Injuries caused by potholes or other surface defects

Neille Ryan

Partner & Head of Personal Injury

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April 2, 2024

Categories Personal Injury Claims

The state of our roads and pavements is something of a hot topic at the moment.

As a firm we don’t do claims for pothole damage caused to your vehicle alone. This is because such claims are almost invariably dealt with in the Small Claims Court, where the successful party is only awarded very limited costs. That leaves them having to pay the bulk of their legal costs themselves, so that the cost of paying us would be out of proportion to the sum at stake,

But I do think it might help if I set out some of the basics around claiming for damages if your suffer injury due to a pothole or other surface defect, as in injury cases the costs recoverable from the other side are higher, which makes using a solicitor a more attractive proposition for Claimants.


While potholes create an obvious risk of damage to vehicles, perhaps less obvious are the risks they present of causing injuries, in particular to cyclists, motorcyclists and pedestrians.

But if you do suffer injury as a result of a pothole, you might be able to claim compensation.

The key points to note are:-

  • Depth – although it can vary from area to area, the pothole should ideally be at least 50mm deep although sometimes 40mm might suffice.
  • So take photographs and measurements of the pothole. Ideally include your measuring device in the photographs so that the depth of the hole can be clearly seen. Also take a range of photographs, some from further away showing the pothole in the context of its surroundings so that it can be easily identified, some from closer in so that the measuring device can be seen (obviously extreme caution must be taken when taking these photographs and/or measurements if the pothole is positioned in the road).
  • You need good evidence that the pothole was the cause of your injury. Again, the photographs will be useful but ideally you will have witnesses as well – get the names and contact details of anyone who saw your accident.
  • How long had the pothole been like that – this is crucial because it’s a fact that potholes occur and it’s a fact that it’s impossible for every pothole to be instantly fixed. A Court will allow a reasonable period of time for the pothole to be repaired. There isn’t a set length of time that’s deemed reasonable, it varies from area to area and case to case. It will depend on how serious the pothole is, how busy the road is, who uses the road, even where in the road the pothole is located. Just by way of example if there’s a deep pothole in a heavily used cycle lane then it ought to be fixed sooner than a pothole in a little used country lane. Can you trace other road users who can say how long the pothole had been that bad? Maybe occupiers of close by houses can help?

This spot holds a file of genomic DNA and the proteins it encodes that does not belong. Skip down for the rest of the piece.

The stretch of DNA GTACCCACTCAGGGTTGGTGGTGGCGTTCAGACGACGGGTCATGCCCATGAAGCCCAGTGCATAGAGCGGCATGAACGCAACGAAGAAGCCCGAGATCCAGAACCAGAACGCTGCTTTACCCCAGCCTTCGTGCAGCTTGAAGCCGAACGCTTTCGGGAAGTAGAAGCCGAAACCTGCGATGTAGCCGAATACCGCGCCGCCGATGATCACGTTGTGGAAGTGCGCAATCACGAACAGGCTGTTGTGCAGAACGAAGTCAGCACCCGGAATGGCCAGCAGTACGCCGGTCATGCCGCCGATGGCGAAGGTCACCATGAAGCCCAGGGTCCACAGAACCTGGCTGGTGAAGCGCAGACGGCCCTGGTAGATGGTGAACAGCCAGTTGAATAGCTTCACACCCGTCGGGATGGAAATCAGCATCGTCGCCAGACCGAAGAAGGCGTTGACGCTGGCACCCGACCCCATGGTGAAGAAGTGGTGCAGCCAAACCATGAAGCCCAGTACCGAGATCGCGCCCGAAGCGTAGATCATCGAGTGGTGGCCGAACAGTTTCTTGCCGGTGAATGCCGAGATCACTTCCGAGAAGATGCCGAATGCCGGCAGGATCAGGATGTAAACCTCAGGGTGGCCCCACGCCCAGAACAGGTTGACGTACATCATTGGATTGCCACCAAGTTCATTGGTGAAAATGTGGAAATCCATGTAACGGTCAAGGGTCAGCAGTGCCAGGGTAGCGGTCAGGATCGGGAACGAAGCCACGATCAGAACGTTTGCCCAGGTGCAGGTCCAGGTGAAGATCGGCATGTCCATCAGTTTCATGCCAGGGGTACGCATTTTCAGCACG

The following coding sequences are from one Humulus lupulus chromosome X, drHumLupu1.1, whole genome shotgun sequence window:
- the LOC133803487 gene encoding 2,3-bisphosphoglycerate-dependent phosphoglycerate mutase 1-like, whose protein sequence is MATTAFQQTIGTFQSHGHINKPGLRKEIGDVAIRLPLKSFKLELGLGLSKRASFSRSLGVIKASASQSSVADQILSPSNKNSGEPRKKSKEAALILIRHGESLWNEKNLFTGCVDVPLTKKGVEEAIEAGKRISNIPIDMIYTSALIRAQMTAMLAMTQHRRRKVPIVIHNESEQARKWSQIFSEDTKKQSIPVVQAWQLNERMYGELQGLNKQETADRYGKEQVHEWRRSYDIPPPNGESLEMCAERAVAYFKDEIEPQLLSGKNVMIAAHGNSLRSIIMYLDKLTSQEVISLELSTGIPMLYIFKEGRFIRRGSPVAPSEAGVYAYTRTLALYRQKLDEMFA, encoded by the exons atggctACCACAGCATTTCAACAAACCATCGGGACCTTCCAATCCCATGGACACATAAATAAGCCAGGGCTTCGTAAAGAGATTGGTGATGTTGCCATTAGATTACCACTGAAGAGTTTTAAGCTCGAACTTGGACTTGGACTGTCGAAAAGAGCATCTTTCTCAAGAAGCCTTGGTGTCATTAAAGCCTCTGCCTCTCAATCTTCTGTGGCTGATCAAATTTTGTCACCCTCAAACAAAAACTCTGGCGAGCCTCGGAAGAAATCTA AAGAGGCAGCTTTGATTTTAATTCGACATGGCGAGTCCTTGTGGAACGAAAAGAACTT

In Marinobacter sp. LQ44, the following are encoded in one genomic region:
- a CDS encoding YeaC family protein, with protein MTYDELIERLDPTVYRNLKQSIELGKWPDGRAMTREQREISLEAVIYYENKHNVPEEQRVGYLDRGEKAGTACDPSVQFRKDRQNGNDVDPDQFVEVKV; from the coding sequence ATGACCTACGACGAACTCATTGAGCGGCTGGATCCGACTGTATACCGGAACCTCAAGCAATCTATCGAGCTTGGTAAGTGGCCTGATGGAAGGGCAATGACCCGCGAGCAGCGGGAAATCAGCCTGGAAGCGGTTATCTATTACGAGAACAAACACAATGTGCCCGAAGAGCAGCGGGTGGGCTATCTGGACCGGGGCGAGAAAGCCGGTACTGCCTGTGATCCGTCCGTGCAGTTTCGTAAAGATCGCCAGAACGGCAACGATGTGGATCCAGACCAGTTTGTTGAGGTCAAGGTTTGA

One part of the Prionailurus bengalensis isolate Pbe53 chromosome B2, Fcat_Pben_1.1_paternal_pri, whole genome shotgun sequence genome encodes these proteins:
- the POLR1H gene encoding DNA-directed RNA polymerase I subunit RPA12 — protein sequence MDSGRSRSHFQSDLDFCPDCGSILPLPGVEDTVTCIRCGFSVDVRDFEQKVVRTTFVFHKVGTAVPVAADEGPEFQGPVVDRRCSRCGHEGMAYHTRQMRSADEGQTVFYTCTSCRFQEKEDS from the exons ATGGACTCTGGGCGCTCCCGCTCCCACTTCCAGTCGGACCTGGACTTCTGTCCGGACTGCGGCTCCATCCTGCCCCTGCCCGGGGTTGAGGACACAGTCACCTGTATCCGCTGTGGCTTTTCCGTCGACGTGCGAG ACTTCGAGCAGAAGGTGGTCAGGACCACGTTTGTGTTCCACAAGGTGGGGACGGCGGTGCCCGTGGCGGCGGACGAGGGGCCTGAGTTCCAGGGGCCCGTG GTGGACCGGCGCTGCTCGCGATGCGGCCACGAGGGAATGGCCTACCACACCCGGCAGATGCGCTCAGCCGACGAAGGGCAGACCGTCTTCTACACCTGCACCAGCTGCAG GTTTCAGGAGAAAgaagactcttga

• Report the incident as soon as possible after it’s happened. While your solicitor should obtain the Highway Authority’s inspection / maintenance records for the road, these aren’t always entirely accurate but if you’ve reported the accident and the pothole still isn’t fixed for some considerable while afterwards, that would provide good evidence that the system of inspection and maintenance is lacking.
  • More on inspection and maintenance – although policies for the inspection and maintenance of potholes vary from area to area, the policy has to be reasonable and, once set, the Highway Authority have to follow it. Your solicitors, in the event that liability for the accident is denied, will be able to check the records, the reasonableness of the policy and whether or not the Highway Authority followed their own rules.
  • Private roads – basically all the above applies, it’s just that the claim would be against either the land owner or management company responsible for the road. So if, say, your accident occurred in a supermarket car park, the starting point would be to submit a claim against the supermarket itself.
  • Limitation – generally speaking, for injury claims you have 3 years from the date of your pothole accident in which to either settle your claim or begin Court proceedings to protect it. This is known as your “limitation period” and if the deadline is missed your chances of being allowed to bring the claim are slim to non-existent.

Other surface defects

  • These can be just as dangerous, including such things as defective/loose/missing paving or foreign objects left sticking out of the ground for example metal posts, tree stumps, broken bollards etc
  • If the defect is in a walkway such as pavement or pedestrianised area then it really needs to be at least 25mm in height/depth. Note that this is less than is required for a road defect.
  • Again follow the advice set out above regarding photographs, witnesses (to the incident and to how long the defect had been that bad), and make sure you report your accident to the highway authority or private land owner.
  • In the event that blame is denied we would carry out the same analysis of reasons for denial and the inspection/maintenance regime
  • And finally the same rules apply regarding the 3 year limitation period.

Feel free to contact our specialist injury claims lawyers for more advice – or 01227 763939.